Barnabas - Word&Way


Download commentaryBarnabas
Formations: May 5, 2019
Scripture: Acts 9:23-31; 13:1-3

Michael K Olmsted

Michael K Olmsted

What to do while your wife has her annual doctor appointment? On every table in the reception area are magazines with cover photos of actors and the famous and attention-grabbing headlines. Our society is captivated by the exploits and scandals of famous people. Sadly, most of those stories have no real significance or positive value. But selling such popular magazines has little to do with moral values or meaningful lifestyles.

Joseph, aka Barnabas, would never appear in the headlines. His nickname means “son of encouragement” (Acts 4:36) and he is a Levite (priestly family) from Cyprus who sold some property and donated the money to the Jerusalem church. At that point the Jerusalem church was struggling and the religious authorities were focusing on what they believed was a bunch of dangerous Jesus followers. Not much going on at that point, unless you factor in God. Have you ever considered that God may do more through the living of ordinary people than through the powerful and wealthy?

A study of the New Testament reveals the magnitude of Paul’s writings that comprise a theological foundation for the Christian faith in our day, plus the amazing scope of Paul’s church planting across the Roman Empire. Before Saul took the more neutral name Paul he was actively preaching the good news of Jesus Christ to Jew and Gentile alike for three years (Galatians 1:18).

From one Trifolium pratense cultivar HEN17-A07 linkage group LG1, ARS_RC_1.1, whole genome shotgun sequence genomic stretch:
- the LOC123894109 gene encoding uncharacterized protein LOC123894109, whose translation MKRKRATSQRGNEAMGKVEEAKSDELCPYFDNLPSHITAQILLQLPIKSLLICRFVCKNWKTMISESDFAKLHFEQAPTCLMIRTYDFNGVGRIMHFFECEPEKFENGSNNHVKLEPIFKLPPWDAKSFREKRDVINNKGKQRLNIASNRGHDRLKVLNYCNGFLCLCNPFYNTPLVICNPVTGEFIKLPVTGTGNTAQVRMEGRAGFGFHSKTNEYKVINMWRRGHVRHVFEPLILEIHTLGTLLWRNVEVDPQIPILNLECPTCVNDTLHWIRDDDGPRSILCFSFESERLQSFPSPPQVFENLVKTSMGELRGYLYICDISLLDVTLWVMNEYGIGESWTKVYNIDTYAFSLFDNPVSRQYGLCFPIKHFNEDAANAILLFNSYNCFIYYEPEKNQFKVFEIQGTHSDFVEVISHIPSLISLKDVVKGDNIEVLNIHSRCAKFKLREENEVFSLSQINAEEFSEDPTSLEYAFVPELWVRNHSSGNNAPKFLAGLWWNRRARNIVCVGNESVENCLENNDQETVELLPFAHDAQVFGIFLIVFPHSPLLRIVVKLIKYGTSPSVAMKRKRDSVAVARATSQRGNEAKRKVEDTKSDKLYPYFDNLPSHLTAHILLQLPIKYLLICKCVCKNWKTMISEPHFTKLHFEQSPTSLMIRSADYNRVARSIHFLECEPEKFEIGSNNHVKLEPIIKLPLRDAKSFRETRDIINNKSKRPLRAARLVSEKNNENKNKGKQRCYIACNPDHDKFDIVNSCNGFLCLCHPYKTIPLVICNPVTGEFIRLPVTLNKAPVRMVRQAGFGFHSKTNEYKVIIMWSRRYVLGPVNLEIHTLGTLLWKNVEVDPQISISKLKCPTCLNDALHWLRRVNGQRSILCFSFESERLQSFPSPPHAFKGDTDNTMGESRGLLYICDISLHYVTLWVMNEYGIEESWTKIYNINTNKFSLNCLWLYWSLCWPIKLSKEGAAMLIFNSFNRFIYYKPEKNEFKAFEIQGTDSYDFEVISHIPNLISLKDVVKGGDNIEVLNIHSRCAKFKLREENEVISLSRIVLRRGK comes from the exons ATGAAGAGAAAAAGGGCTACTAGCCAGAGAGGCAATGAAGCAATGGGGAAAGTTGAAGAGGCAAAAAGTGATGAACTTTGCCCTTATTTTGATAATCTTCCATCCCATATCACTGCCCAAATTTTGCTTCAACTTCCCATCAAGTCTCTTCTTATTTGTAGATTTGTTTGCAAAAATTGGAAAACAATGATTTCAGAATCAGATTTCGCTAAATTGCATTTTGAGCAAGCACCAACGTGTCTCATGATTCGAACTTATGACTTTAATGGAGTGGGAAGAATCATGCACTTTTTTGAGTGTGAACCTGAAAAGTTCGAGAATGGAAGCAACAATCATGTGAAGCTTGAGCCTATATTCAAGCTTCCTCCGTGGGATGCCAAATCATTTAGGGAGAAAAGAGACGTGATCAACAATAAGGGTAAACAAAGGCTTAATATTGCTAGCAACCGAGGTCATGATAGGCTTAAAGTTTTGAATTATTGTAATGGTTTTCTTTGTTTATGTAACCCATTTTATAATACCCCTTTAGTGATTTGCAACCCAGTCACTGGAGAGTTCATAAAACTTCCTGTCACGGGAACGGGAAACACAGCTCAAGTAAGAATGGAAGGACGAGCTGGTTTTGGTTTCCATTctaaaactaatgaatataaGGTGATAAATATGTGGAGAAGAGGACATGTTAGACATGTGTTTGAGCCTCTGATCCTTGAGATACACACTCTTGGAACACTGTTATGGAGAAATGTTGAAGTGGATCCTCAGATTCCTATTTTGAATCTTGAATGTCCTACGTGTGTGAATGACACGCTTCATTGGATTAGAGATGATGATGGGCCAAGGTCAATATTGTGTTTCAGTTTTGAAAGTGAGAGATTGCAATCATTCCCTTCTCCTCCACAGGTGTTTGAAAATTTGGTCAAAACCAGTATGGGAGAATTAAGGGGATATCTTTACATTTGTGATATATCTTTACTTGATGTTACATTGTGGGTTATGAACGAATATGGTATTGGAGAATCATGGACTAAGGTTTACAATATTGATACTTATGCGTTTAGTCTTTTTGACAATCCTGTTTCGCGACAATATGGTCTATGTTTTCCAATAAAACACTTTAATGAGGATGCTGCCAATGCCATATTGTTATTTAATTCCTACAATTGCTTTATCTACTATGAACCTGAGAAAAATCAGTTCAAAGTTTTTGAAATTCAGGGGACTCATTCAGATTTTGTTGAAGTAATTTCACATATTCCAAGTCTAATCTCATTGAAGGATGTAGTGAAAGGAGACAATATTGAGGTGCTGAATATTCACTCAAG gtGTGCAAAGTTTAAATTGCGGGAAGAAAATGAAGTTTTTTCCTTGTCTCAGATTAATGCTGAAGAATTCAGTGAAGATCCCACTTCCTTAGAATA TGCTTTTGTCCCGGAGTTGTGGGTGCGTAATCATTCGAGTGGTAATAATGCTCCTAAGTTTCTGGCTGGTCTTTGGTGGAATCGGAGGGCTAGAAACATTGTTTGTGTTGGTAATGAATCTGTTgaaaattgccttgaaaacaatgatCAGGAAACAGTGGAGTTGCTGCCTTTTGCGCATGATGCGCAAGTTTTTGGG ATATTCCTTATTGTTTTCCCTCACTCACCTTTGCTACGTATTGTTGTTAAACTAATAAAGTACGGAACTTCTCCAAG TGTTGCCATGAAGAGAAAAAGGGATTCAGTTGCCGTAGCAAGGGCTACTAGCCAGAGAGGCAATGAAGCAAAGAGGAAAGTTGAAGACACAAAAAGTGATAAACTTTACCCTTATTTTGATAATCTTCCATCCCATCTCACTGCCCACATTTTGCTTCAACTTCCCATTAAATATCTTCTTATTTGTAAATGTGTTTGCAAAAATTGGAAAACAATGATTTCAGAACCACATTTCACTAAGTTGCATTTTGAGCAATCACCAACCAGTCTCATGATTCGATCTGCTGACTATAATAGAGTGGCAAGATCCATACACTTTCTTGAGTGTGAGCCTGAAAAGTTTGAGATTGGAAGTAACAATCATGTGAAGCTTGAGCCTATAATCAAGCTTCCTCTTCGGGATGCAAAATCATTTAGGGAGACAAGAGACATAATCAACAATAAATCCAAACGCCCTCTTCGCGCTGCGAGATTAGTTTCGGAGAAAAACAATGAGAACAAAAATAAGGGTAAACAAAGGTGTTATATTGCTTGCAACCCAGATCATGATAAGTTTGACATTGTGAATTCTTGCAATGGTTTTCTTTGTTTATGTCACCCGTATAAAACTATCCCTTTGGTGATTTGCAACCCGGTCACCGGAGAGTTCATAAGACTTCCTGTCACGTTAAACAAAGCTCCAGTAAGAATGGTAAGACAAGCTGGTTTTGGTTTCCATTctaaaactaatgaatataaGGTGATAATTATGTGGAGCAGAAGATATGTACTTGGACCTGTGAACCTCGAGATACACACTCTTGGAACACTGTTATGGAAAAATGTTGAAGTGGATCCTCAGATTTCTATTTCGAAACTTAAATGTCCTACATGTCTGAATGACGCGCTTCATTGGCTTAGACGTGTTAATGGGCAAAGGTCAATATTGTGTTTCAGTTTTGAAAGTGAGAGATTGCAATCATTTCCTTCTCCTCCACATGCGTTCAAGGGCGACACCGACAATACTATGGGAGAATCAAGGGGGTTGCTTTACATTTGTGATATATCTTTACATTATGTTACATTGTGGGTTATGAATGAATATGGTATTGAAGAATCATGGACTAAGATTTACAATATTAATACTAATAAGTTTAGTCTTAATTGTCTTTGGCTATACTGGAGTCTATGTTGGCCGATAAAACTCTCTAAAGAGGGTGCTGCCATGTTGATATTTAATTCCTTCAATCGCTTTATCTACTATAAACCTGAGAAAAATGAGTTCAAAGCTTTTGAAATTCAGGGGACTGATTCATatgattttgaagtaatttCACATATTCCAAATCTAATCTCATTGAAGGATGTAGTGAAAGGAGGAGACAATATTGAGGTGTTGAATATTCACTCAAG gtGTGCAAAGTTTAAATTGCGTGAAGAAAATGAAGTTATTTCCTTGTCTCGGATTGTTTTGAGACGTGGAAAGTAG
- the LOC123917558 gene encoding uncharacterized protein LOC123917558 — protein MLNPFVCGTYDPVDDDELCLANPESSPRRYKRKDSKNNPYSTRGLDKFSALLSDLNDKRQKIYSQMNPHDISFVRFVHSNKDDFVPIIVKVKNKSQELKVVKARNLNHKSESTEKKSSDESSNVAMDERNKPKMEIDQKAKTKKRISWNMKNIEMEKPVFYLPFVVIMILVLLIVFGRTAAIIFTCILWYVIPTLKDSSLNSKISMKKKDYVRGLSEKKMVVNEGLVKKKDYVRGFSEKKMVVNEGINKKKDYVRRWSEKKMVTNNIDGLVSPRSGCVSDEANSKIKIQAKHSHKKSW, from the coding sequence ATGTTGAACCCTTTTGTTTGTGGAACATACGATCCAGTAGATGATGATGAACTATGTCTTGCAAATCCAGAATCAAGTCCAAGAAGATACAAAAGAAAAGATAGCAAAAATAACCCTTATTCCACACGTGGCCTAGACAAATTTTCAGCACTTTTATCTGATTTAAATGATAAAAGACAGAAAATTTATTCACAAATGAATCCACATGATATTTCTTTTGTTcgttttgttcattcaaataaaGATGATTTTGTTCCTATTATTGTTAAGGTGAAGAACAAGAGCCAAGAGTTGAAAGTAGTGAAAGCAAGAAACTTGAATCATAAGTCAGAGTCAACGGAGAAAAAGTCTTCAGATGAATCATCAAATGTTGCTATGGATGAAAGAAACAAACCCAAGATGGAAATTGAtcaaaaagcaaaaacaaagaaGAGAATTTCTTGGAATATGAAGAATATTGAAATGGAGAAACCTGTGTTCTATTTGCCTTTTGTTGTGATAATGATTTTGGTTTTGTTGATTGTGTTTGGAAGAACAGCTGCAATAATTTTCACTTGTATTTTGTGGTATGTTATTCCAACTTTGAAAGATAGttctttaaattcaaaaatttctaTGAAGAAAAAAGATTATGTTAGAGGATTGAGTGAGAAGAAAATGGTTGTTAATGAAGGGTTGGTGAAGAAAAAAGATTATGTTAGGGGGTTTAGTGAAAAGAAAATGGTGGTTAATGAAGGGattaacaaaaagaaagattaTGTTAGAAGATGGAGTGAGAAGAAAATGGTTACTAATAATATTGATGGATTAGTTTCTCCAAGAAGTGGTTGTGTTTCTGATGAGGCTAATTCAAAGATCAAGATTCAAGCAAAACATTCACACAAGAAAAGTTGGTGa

Saul managed to alienate almost everyone in Roman and Jewish power positions. The Gentiles saw him as a Jewish radical and the Jews saw him as a turncoat from the true faith. Furthermore, the Jews saw Saul as a threat to their safety and inclusion in Damascus society and were “watching the (city) gates by day and night so they might kill him (Acts 9:24). But Saul’s (Paul’s) disciples had experienced a dynamic new faith in Christ and they determined to get their spiritual mentor out of Damascus. So “his disciples took him by night and let him down through an opening in the (city) wall, lowering him in a basket” (9:25). Such an “opening” would have been a commercial delivery portal. We owe a great deal to those faithful brave souls.

Paul was an impressive character, respected among the Jews as a Pharisee dedicated to living and teaching God’s law, and respected among the Gentiles as a Roman citizen (Acts 22:25-39). But those distinctions did not guarantee Paul either acceptance or authority. When he arrived in Jerusalem the Christian community “were all afraid of him, for they did not believe that he was a disciple” (9:26). They knew Paul’s past, that he had led a ruthless destruction of the Jesus followers with the endorsement of the Jewish Council (Acts 7:54-59; 8:1-3).